Barbora Maronkova on how civil society rose to the occasion in the fight against disinformation in Ukraine.
A South Korean non-governmental organization said Monday that it will launch a youth team in Ukraine this week to step up promotion of South Korea and its policy and culture in the European region. The digital public diplomacy team will be comprised of 100 local and Korean students. Its launch ceremony will be held at a university in Kiev, Ukraine on Friday, according to the Voluntary Agency Network of Korea.
"Cultural cooperation, youth exchanges and interaction between public organizations play an important role in bilateral cooperation," the ministry added. "The Russian-German Year of Youth Exchanges is worth mentioning, its closing ceremony due to be held in Berlin on July 13-16. New possibilities for bilateral years are under consideration."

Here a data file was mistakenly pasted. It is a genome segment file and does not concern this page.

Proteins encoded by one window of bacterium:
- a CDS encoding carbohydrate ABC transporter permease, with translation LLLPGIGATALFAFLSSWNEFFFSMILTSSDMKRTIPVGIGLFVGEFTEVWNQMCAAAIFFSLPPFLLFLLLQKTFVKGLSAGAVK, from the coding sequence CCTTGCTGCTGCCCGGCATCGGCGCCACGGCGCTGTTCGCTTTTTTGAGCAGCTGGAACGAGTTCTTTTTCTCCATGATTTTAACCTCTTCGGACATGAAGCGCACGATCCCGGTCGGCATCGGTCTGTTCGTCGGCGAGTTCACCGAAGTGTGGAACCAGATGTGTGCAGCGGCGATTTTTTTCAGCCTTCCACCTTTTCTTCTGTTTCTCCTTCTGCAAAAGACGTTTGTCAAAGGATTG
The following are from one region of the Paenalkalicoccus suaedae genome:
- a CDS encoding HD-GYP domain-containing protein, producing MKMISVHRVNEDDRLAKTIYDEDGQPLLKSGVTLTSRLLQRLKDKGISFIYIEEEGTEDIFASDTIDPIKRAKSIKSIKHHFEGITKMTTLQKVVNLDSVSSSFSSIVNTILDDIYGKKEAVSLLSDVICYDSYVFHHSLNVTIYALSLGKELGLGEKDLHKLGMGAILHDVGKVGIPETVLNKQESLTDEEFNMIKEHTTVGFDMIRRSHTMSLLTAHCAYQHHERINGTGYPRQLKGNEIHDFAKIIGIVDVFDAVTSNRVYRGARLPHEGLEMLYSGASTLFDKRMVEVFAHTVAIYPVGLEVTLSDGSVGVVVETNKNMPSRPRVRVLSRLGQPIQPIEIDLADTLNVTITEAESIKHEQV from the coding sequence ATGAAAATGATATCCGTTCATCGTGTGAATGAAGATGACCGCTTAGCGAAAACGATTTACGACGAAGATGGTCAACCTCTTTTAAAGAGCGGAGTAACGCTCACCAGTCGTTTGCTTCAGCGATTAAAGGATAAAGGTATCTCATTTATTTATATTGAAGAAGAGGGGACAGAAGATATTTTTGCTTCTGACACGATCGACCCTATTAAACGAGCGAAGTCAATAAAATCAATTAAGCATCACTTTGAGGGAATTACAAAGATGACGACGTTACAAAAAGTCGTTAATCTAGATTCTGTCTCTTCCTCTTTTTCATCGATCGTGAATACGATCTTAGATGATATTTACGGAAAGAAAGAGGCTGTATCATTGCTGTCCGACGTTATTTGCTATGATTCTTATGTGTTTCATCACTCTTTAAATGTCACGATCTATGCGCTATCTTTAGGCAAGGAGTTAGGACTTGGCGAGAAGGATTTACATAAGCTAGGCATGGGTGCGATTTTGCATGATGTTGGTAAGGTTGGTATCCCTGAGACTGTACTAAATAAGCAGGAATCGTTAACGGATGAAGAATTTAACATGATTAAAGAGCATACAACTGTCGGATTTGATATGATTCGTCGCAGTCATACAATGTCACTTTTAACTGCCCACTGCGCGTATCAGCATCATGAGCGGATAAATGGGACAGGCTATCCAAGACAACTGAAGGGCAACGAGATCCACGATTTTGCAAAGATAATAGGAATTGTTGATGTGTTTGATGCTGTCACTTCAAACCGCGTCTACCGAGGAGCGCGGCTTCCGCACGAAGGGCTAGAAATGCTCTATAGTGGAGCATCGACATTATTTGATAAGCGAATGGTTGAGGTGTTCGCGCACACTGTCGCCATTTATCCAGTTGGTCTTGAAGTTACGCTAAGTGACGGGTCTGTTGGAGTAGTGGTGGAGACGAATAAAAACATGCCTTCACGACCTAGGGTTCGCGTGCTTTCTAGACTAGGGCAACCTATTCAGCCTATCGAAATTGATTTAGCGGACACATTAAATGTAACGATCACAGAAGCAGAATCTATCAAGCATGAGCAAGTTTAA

Current Time had its official launch in February. In a world of fierce competition from Russia, China, Iran, and others for the information space, the U.S. government is finally entering the fray in the ambitious and focused way that the current international climate demands. [...] With the motto “Real News for Real People, in Real Time,” Current Times focuses on live news. Russian audiences are used to highly orchestrated news and are attracted to more immediate, unedited content.
What appears to be a nightly newscast is about to begin, only with a very Ukrainian twist: Everything is a lie, from start to finish. “Welcome to ‘StopFake,’ the place where we set the record straight on fakes about Ukraine,” the anchor, Margo Gontar, intones. In other parts of the world, viewers might suspect the evening news is just a bunch of lies, but watching the weekly broadcast of “StopFake News,” they can be certain of it.
The anonymity of the internet, he added, makes it difficult to distinguish between ordinary people voicing their genuine opinions and state-sponsored trolls. “There is no smoking gun, only lots of smoke,” Mr. de Jong acknowledged.